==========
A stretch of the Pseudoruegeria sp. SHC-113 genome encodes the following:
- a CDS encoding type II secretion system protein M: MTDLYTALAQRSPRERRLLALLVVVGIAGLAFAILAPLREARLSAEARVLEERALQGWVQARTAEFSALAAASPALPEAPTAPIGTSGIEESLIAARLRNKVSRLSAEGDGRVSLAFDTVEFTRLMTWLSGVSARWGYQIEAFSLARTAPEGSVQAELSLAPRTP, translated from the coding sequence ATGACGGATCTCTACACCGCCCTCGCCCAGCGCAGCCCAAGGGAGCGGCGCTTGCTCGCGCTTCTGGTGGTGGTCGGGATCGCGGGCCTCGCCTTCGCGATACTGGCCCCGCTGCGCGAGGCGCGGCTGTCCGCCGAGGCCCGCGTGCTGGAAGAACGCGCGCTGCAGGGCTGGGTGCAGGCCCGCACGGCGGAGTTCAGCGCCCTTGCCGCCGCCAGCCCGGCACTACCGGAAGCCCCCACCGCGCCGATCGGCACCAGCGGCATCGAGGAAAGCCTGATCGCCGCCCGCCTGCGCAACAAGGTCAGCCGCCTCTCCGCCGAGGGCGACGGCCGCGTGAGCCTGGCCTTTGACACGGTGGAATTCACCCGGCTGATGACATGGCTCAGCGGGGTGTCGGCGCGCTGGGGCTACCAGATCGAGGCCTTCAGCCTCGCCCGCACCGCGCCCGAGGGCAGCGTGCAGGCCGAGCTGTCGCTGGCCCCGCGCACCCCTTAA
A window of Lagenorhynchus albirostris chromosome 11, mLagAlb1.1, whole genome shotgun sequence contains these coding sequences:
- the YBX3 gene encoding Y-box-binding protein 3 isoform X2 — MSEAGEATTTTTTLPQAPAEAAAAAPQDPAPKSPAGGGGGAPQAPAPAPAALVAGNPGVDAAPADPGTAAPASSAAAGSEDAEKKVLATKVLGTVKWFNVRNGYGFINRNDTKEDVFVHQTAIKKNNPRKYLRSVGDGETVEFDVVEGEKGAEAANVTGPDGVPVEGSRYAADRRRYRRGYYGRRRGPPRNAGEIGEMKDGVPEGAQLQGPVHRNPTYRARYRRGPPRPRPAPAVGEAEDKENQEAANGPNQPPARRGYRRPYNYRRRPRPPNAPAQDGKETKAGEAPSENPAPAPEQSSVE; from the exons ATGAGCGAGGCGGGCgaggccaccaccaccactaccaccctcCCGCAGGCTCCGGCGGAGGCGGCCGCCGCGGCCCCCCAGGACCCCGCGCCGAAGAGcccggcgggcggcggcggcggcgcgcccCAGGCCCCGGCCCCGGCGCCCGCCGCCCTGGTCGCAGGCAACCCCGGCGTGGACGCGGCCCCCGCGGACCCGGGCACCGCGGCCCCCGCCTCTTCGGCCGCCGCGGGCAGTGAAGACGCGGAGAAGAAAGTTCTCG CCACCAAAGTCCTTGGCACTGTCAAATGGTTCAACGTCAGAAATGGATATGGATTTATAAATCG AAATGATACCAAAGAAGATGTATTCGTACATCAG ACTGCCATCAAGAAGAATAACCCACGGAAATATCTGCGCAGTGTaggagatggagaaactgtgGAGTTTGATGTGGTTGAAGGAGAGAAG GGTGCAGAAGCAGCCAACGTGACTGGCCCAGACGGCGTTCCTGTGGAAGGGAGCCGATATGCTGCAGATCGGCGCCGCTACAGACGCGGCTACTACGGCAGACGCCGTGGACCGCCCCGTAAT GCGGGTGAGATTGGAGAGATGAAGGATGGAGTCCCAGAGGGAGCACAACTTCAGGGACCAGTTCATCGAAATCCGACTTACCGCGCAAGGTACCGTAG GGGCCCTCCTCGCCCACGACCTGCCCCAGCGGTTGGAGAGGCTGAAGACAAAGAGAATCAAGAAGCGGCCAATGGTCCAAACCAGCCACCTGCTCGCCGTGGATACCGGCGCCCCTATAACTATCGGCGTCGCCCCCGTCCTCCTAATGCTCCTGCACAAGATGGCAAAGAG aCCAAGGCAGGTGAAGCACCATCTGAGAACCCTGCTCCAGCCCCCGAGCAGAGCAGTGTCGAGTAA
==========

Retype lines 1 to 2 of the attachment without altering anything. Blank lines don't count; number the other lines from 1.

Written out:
A stretch of the Pseudoruegeria sp. SHC-113 genome encodes the following:
- a CDS encoding type II secretion system protein M: MTDLYTALAQRSPRERRLLALLVVVGIAGLAFAILAPLREARLSAEARVLEERALQGWVQARTAEFSALAAASPALPEAPTAPIGTSGIEESLIAARLRNKVSRLSAEGDGRVSLAFDTVEFTRLMTWLSGVSARWGYQIEAFSLARTAPEGSVQAELSLAPRTP, translated from the coding sequence ATGACGGATCTCTACACCGCCCTCGCCCAGCGCAGCCCAAGGGAGCGGCGCTTGCTCGCGCTTCTGGTGGTGGTCGGGATCGCGGGCCTCGCCTTCGCGATACTGGCCCCGCTGCGCGAGGCGCGGCTGTCCGCCGAGGCCCGCGTGCTGGAAGAACGCGCGCTGCAGGGCTGGGTGCAGGCCCGCACGGCGGAGTTCAGCGCCCTTGCCGCCGCCAGCCCGGCACTACCGGAAGCCCCCACCGCGCCGATCGGCACCAGCGGCATCGAGGAAAGCCTGATCGCCGCCCGCCTGCGCAACAAGGTCAGCCGCCTCTCCGCCGAGGGCGACGGCCGCGTGAGCCTGGCCTTTGACACGGTGGAATTCACCCGGCTGATGACATGGCTCAGCGGGGTGTCGGCGCGCTGGGGCTACCAGATCGAGGCCTTCAGCCTCGCCCGCACCGCGCCCGAGGGCAGCGTGCAGGCCGAGCTGTCGCTGGCCCCGCGCACCCCTTAA